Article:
Ironclad Tactics

  • Online Co-Op: 2 Players
  • + Co-Op Campaign
Review by 2

Ironclad Tactics Co-Op Review

The steamiest Civil War reenactment ever.

Ironclad Tactics comes from Zachtronics, the developer of the intensely cerebral SpaceChem. That fact might send a little shiver of fear across your cortex, but don't fret. Ironclad Tactics is easy to get into but still manages to provide a very deep experience once you spend some time with it.

The story unfolds as you journey across an alternate version of the continental U.S. during its Civil War. The big difference, as many historians will note, is there are steam-driven machines used in combat, not just dudes with Hulihee beards. The basic goal is to march your coin-carrying machines across the field, scoring a point for each coin and winning once you reach eight. Your opponent is trying to do the same, meaning you have to deploy units to battle theirs or risk staring at the wrong end of a game over screen.

Ironclad Tactics is all about the cards. The action takes place on a 9x4 grid with your units starting on the left and your opponents' on the right. Your deck unfolds one card at a time with a maximum of five cards in your hand. By spending action points (AP) you can place these cards on the field, summoning ironclads, calling in the infantry, equipping weapons and hats on certain machines, or initiating instantaneous tactical events. Each turn the units do their thing, stepping forward, firing their weapons, and if they're ironclads, squishing infantrymen like they're water balloons. The whole thing has the ambiance of a collectible card game with the tension of a turn-based strategy game, all rolling out at a sometimes frightening speed.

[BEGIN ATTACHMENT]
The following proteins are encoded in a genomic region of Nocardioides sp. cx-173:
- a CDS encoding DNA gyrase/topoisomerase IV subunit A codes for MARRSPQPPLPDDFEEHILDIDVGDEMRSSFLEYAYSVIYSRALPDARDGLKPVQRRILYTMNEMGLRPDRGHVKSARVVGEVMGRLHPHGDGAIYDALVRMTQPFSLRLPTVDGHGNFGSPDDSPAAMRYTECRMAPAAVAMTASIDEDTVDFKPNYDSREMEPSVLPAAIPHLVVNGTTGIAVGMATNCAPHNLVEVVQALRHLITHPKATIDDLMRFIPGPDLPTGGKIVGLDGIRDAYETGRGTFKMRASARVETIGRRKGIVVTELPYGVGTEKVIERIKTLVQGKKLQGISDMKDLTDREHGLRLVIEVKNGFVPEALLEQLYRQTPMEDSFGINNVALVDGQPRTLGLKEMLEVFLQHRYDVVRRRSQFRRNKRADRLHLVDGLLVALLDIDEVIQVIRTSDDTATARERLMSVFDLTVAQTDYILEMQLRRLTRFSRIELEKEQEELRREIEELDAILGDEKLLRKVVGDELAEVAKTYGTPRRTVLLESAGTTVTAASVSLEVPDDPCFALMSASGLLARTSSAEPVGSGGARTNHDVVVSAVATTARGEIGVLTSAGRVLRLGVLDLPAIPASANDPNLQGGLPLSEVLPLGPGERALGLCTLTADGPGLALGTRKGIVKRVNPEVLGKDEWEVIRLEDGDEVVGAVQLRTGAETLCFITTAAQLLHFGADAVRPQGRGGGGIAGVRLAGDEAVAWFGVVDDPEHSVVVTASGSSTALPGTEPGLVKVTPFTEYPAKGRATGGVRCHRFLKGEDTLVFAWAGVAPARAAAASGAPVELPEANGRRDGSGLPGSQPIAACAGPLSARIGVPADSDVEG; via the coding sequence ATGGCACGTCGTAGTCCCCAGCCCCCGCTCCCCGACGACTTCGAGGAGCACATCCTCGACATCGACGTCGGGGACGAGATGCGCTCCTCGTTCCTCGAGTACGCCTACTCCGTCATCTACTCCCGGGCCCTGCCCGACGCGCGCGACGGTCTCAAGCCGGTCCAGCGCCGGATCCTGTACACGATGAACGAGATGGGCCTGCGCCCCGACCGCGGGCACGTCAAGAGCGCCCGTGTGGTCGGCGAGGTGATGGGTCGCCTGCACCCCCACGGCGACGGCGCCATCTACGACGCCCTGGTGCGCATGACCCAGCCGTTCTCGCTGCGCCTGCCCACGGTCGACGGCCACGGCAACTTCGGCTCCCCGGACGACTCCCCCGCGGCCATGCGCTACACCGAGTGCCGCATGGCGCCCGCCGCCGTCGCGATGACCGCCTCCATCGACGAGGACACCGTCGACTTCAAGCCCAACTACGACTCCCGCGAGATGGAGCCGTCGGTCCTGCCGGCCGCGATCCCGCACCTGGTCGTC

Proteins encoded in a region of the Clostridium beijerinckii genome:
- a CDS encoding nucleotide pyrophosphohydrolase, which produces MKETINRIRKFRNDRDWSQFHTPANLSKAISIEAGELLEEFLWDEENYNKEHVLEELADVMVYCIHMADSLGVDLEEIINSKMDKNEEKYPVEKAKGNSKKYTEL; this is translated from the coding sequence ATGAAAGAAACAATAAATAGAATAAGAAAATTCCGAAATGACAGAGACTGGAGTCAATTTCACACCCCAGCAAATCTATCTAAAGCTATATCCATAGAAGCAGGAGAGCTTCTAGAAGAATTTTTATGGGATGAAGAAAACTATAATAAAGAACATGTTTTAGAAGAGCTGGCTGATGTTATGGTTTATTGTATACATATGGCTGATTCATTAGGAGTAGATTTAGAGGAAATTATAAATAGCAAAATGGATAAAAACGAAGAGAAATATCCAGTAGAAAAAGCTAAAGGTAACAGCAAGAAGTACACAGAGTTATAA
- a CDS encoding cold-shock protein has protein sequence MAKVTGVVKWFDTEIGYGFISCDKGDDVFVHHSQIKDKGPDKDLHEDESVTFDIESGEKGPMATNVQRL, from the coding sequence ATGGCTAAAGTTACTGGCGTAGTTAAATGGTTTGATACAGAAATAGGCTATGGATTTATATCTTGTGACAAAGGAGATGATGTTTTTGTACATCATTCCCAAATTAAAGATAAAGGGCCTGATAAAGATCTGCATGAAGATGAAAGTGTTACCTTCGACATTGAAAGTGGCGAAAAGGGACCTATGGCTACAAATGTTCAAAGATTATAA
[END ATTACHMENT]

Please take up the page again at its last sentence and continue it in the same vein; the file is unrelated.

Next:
Ironclad Tactics is technically turn-based, but those turns are on a strict timer. You'll have a few moments to make your decisions and talk to your teammate, but it's not like you can go make a sandwich while pondering who should get the upgraded musket. Each round begins with the play phase, allowing you to pull cards out and use them on your units. After a few moments the action phase begins, setting in motion everything you just put out. Units then attack each other, followed by the destruction of any zero-health infantry or 'bots. Finally the move phase steps everyone forward and awards you with additional AP before it starts all over again.

Managing cards quickly becomes a vital part of the game. There are around 80 in all, each unlocked by completing story missions, winning while satisfying certain crazy conditions (protect the Jefferson statue? You have GOT to be kidding me!), or by completing the puzzle and skirmish rounds for each city. You're limited to 20 cards per deck, with a maximum of four of each card type per deck. Cards are divided into factions as well, and you can only have two factions per deck. One deck won't cut it for every stage, you'll need to have a few saved and ready for customization before each level begins. Be prepared to spend half as much time tinkering with cards as you will staring at machines on the battlefield.


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